Judge sets Jackson trial date

The judge in the Michael Jackson child abuse case has set a tentative trial date of September 13 and heard arguments on whether to reduce the pop star’s bail but did not issue an immediate ruling.

The judge in the Michael Jackson child abuse case has set a tentative trial date of September 13 and heard arguments on whether to reduce the pop star’s bail but did not issue an immediate ruling.

Jackson was not in court in the Californian town of Santa Maria and few fans turned out for the hearing yesterday.

His lawyer Thomas Mesereau objected to setting the trial date, saying the prosecution had not supplied the defence with all the evidence in the case.

He said prosecutors have discussed forensic testing but did not disclose what was being tested or the manner of testing so the defence could decide whether it considers the tests valid.

Superior Court Judge Rodney Melville said he understood the trial date might be changed but wanted to set “a bull’s-eye that we’re shooting at here”.

He added: “Somebody has to say, This is the goal, this is where we’re going.”

In arguing for the lowering of Jackson’s £1.64m (€2.4m) bail, Mesereau noted his client’s charitable contributions, lack of criminal record and substantial non-moveable assets in Santa Barbara County, including his Neverland Ranch.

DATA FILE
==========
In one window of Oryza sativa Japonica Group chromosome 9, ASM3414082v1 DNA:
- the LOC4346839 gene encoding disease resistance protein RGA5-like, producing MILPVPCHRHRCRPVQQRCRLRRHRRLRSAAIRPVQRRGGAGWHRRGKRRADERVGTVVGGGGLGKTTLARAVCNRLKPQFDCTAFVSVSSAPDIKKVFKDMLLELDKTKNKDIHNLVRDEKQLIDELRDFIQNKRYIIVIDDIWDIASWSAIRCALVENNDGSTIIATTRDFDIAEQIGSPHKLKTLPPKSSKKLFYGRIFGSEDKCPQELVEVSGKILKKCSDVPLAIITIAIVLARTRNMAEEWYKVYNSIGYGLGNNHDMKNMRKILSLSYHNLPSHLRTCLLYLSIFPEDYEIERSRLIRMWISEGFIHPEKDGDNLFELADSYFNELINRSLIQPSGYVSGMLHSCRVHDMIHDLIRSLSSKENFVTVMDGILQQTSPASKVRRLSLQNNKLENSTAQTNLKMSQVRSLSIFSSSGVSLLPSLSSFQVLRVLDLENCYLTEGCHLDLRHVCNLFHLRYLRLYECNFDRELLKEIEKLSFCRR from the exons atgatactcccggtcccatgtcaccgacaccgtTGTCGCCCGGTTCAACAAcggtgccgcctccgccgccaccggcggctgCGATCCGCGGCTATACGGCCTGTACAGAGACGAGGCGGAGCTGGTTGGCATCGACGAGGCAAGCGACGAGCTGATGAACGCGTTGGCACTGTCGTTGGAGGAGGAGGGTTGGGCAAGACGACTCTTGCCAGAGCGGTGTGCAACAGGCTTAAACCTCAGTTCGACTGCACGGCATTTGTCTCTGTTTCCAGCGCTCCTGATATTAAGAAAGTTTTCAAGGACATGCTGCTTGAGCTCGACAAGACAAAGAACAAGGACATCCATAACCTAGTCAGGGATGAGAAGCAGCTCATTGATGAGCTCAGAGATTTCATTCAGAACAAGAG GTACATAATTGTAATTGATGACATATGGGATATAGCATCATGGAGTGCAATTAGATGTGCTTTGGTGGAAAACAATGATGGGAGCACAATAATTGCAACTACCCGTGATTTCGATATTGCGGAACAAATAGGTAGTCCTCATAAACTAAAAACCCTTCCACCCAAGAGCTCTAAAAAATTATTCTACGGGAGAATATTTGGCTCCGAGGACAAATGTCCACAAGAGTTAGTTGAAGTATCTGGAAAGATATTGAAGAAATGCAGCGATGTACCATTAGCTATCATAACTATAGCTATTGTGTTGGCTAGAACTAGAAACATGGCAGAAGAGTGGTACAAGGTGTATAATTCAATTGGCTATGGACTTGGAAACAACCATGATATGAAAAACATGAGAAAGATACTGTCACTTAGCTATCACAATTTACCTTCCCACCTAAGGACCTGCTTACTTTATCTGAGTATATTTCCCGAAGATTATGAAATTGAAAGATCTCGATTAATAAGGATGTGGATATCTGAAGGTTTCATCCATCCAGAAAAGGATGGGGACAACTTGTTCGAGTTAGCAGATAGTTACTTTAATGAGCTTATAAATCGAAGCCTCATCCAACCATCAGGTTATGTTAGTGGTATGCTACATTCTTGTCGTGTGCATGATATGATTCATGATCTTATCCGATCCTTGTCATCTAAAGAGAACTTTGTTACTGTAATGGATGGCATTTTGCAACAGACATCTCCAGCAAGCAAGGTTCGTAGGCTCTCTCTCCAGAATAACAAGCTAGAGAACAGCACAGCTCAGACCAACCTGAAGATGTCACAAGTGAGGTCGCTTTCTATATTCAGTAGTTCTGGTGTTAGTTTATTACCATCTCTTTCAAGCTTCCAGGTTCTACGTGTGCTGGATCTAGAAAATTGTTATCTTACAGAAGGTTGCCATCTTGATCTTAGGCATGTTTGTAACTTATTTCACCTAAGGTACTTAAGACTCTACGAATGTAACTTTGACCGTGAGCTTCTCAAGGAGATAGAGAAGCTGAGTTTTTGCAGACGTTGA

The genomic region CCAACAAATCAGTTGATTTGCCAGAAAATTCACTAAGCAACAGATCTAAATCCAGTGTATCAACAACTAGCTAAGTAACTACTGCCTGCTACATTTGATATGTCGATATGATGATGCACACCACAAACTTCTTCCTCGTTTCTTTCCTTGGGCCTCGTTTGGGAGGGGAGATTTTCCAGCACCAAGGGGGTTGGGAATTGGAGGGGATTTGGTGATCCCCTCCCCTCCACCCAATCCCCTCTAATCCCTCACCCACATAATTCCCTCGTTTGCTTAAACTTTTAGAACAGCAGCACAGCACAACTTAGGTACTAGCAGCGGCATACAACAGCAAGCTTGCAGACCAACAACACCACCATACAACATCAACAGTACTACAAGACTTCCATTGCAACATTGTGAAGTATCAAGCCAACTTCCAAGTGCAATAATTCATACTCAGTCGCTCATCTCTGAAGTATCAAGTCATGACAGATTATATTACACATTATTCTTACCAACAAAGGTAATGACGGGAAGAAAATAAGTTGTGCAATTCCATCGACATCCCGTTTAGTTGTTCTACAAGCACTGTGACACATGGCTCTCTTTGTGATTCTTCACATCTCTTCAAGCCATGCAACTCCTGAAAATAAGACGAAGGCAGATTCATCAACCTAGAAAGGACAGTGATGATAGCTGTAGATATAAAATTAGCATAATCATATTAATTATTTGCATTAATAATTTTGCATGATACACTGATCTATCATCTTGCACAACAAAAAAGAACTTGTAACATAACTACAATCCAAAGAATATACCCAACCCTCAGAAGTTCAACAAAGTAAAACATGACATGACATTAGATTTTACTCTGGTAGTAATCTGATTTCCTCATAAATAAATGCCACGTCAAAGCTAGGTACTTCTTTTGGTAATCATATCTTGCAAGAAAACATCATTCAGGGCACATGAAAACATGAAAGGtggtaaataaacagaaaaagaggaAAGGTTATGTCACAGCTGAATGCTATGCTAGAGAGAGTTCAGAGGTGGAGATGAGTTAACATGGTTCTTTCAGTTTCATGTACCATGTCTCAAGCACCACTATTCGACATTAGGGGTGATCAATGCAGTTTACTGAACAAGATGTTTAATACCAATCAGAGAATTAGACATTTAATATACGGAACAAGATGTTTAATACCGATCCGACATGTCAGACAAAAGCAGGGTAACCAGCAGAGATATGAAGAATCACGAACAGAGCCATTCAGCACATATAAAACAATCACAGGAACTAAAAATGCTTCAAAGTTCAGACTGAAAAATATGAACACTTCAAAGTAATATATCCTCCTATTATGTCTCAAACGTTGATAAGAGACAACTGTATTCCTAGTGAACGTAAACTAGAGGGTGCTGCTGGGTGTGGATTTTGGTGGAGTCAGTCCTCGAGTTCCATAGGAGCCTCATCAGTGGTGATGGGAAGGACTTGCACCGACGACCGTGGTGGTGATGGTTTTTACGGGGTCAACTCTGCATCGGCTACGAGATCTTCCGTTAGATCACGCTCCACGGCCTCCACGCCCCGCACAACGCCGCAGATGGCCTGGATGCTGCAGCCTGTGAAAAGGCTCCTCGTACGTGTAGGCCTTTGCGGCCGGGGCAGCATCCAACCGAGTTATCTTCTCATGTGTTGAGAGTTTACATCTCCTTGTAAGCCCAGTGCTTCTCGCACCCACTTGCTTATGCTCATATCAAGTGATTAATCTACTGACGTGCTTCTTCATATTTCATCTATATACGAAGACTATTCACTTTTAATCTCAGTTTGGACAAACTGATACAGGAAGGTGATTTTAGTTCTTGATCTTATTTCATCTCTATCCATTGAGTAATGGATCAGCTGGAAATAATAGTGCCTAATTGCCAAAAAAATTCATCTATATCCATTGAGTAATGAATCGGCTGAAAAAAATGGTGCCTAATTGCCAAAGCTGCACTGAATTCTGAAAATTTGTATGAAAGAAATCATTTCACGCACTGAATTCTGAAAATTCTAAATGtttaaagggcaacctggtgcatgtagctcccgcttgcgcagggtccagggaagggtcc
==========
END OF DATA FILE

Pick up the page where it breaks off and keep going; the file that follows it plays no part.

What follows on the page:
He said the severity of the alleged crime coupled with bail precedents for other crimes suggest Jackson’s bail should be £237,000 (€355,075) at most.

Deputy District Attorney Ron Zonen noted that bail for a criminal defendant usually is many times greater than his total assets. He noted that Jackson is a self-declared billionaire and his bail amounted to only three-thousandths of his assets.

Zonen said the bail amount was “roughly comparable to what he would spend in a weekend in Las Vegas”.

The prosecution has said in court documents that a large bail amount was necessary to be sure Jackson does not flee the country.

“Mr Jackson is known and adored – ‘adored’ is not too strong a word – in many of the countries of Europe, the Near East and Africa,” the prosecution said in a motion. “Several of those countries do not have extradition treaties with the United States.”

Jackson, 45, has pleaded not guilty to committing a lewd act upon a child, administering an intoxicating agent, alcohol, and conspiring to commit child abduction, false imprisonment and extortion.

Jackson’s bail was among several issues being considered at the hearing.

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